• ontogeny •
ahn-tah-jÍ-ni • Hear it!
Part of Speech: Noun
Meaning: 1. The development of an individual organism through its stages of growth. 2. The study of such development, often restricted to the study of embryology.
Notes: Today's word is synonymous with ontogenesis [ahn-tÍ-gen-i-sis] and is the antonym of phylogeny "the development of a species over time or the study thereof". The adjective, ontogenetic, clarifies the fact that we are talking about genetically determined development. Get your doctor's full attention at your next checkup by asking him or her to verify that your ontogeny is on track.
In Play: Today's word may be most closely associated with the biological myth created by Ernst Haeckel (1834-1919), when he declared that "ontogeny recapitulates phylogeny", in other words, the stages of development of an individual human embryo (ontogeny) reflect the stages of historical development of humans from the single cell onward (phylogeny). Although this notion now seems factually untrue, it is still repeated. Fortunately, Haeckel lived to create the terms phylum, phylogeny, and ecology, which have proven more useful.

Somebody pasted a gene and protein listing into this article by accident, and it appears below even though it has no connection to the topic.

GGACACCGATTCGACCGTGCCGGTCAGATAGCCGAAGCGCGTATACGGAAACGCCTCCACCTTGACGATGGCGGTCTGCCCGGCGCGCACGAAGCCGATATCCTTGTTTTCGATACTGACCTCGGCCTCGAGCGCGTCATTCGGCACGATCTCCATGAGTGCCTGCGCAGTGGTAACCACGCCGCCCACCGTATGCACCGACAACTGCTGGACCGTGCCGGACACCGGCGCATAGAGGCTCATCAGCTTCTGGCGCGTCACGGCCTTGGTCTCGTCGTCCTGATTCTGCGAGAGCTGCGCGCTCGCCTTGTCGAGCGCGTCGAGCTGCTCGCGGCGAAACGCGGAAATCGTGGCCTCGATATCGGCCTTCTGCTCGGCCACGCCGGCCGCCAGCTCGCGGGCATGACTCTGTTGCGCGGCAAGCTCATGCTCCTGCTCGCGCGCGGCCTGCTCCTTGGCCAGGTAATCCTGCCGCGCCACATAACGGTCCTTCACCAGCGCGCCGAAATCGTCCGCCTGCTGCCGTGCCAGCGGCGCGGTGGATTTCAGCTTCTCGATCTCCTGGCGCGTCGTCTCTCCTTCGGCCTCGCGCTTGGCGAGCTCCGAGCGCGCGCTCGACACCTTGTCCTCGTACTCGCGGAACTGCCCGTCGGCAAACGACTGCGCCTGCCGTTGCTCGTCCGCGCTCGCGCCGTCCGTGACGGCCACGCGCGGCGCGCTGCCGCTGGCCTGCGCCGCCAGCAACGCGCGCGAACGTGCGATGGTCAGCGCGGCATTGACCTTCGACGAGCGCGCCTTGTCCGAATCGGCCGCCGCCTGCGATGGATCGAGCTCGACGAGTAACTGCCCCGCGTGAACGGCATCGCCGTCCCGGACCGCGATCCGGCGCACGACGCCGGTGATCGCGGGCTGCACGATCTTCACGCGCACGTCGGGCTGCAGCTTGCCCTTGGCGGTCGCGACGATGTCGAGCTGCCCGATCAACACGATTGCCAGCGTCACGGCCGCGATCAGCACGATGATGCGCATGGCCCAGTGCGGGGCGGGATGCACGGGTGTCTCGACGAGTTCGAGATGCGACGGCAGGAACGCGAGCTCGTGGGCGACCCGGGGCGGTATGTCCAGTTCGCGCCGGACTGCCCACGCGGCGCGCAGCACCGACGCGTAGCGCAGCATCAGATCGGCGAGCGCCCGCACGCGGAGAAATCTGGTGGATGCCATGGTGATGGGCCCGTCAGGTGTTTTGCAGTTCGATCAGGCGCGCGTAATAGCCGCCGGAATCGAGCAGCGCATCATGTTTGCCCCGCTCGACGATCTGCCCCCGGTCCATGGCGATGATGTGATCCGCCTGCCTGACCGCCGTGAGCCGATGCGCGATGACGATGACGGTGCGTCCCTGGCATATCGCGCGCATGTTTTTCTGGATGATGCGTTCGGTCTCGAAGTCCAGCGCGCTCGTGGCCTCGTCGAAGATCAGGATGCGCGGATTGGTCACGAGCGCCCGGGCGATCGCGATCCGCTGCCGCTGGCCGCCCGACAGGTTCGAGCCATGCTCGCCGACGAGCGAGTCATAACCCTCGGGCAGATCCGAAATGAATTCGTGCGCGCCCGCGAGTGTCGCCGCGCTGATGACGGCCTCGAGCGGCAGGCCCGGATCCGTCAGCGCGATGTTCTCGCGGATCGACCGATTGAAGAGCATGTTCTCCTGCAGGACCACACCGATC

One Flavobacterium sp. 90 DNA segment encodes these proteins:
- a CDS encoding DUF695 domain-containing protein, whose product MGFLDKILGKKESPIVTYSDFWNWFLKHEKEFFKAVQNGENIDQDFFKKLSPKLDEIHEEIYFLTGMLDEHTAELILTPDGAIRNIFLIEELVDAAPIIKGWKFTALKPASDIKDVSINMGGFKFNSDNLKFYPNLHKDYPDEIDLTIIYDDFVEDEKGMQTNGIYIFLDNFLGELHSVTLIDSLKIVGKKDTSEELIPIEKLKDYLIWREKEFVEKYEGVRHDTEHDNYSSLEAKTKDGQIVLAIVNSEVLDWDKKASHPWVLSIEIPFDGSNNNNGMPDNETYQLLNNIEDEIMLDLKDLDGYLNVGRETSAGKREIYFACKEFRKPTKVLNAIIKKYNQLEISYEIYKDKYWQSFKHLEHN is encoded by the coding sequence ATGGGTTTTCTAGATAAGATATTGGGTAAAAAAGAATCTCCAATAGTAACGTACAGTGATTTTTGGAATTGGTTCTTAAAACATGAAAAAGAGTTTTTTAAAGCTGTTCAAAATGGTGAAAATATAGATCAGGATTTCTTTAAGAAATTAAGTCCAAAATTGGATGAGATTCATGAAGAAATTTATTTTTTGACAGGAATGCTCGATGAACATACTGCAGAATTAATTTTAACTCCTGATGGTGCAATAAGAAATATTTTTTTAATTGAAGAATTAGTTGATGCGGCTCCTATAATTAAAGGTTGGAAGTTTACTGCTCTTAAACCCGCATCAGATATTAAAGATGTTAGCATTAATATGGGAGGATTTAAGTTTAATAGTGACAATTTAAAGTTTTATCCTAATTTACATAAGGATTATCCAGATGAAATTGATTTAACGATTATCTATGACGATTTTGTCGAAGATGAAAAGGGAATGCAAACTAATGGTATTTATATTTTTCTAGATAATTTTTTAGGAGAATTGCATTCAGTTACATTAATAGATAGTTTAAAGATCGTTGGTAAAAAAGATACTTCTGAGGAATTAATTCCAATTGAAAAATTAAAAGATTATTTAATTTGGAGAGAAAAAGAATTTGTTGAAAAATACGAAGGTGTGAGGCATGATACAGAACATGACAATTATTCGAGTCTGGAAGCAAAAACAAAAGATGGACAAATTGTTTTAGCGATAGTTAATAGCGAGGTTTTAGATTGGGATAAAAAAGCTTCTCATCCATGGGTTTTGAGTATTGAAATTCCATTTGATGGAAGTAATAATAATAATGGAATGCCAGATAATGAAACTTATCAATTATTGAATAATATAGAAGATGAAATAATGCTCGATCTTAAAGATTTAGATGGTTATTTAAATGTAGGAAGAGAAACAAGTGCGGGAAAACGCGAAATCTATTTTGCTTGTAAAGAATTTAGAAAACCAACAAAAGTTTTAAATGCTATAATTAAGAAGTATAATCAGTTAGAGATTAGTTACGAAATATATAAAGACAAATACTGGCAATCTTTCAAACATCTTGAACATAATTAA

Word History: This word is the English adaptation of Modern Latin ontogenia from Greek ont- "being," present participle of eimi "to be" + geneia "producing", so the original meaning of today's word was "producing (a) being". The Greek root gen- "give birth, produce" has found its way into many English words referring to birth, including genes, generate, genesis, and genius. The same root without the vowel, gn-, is found in pregnant, the state of prebirth. In English it became kin, kind, and king, from Old English cyning. German Kind "child," as in kindergarten "children-garden", shares the same source. (Let us generate some gratitude for Tom Myers for suggesting we develop today's Good Word for our series.)
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